SSRI antidepressant use during pregnancy and reports of a rare hea... (2023)

Safety Announcement
Additional Information for Patients
Additional Information for Healthcare Professionals
Data Summary

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Safety Announcement

[12-14-2011] The U.S. Food and Drug Administration (FDA) is updating the public on the use of selective serotonin reuptake inhibitor (SSRI) antidepressants by women during pregnancy and the potential risk of a rare heart and lung condition known as persistent pulmonary hypertension of the newborn (PPHN). The initial Public Health Advisory in July 2006 on this potential risk was based on a single published study. Since then, there have been conflicting findings from new studies evaluating this potential risk, making it unclear whether use of SSRIs during pregnancy can cause PPHN.

Facts about Selective Serotonin Reuptake Inhibitors (SSRIs):

  • Marketed under various brand and generic drug names (see Table 1).
  • Used to treat depression and other psychiatric disorders.
  • Are commonly used drugs to treat depression during pregnancy in the United States. 1,2
  • There are no adequate and well-controlled studies of SSRIs in pregnant women.

At this time, FDA advises health care professionals not to alter their current clinical practice of treating depression during pregnancy. Healthcare professionals should report any adverse events involving SSRIs to the FDA MedWatch Program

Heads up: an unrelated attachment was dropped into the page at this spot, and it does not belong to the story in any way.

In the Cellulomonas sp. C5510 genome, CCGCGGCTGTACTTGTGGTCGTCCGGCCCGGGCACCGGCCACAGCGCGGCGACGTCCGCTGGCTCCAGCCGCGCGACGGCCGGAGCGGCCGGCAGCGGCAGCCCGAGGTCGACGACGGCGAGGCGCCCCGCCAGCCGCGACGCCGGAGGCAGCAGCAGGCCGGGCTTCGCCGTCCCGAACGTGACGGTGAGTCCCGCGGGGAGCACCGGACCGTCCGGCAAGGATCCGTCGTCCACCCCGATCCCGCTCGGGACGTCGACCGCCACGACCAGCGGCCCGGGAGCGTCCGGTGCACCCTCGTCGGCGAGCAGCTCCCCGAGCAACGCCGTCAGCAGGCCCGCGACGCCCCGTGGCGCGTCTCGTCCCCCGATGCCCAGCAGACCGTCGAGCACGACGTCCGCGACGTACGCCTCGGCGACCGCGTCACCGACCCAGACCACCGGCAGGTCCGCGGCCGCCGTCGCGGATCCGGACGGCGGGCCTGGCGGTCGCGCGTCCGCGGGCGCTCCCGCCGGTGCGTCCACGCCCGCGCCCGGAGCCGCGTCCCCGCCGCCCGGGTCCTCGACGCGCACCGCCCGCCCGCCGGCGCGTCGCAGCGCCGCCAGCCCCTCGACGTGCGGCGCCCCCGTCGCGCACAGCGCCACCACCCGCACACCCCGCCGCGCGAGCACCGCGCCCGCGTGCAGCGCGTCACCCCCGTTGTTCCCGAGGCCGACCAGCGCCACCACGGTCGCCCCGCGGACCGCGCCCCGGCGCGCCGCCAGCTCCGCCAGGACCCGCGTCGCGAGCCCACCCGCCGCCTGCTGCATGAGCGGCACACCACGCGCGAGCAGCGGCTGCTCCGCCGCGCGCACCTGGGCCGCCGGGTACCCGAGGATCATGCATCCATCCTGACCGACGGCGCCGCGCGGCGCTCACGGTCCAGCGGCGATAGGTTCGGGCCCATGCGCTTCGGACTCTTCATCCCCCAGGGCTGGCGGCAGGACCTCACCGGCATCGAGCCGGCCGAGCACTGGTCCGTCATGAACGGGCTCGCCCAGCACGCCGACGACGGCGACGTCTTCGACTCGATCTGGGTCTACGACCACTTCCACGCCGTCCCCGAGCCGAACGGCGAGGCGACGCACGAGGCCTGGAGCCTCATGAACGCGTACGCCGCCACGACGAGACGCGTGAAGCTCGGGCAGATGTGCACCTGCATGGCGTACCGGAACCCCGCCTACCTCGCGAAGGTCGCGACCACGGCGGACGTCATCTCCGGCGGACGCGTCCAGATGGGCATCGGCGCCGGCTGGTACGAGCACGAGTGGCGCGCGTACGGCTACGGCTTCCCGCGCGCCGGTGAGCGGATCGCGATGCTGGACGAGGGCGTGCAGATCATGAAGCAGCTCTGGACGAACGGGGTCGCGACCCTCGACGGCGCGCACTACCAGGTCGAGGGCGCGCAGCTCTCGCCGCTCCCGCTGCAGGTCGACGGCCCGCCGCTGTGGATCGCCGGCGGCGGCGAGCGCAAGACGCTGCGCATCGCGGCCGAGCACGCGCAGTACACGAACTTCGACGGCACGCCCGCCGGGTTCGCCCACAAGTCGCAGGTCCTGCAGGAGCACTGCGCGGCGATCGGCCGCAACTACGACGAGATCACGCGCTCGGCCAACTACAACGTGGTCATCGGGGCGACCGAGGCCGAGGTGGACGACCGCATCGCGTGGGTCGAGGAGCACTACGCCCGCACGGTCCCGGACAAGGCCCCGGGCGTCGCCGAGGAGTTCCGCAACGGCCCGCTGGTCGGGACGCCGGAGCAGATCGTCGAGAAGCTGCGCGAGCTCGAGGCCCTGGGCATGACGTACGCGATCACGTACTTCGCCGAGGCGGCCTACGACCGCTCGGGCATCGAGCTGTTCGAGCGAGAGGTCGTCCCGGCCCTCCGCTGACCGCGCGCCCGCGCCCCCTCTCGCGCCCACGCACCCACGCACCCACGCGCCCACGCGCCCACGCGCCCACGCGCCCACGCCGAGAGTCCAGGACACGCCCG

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FDA has reviewed the additional new study results and has concluded that, given the conflicting results from different studies, it is premature to reach any conclusion about a possible link between SSRI use in pregnancy and PPHN. FDA will update the SSRI drug labels to reflect the new data and the conflicting results. (See Data Summary).

PPHN occurs when a newborn baby does not adapt to breathing outside the womb. Newborns with PPHN may require intensive care support including a mechanical ventilator to increase their oxygen level. If severe, PPHN can result in multiple organ damage, including brain damage, and even death

Additional Information for Patients

  • If you are pregnant or plan to become pregnant, talk with your healthcare professional if you are depressed or undergoing treatment for depression to determine your best treatment option during pregnancy.
  • Talk to your healthcare professional about the potential benefits and risks of taking an SSRI during pregnancy.
  • Do not stop taking an SSRI antidepressant without first talking to your healthcare professional. Stopping an SSRI antidepressant suddenly may cause unwanted side effects or a relapse of depression.
  • Report any suspected side effects of SSRI use in pregnancy to your healthcare professional and to the FDA MedWatch program using the information in the "Contact Us" box at the bottom of the page.

Additional Information for Healthcare Professionals

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  • It is unclear whether SSRI use during pregnancy can cause PPHN, because the available data are conflicting (see Data Summary).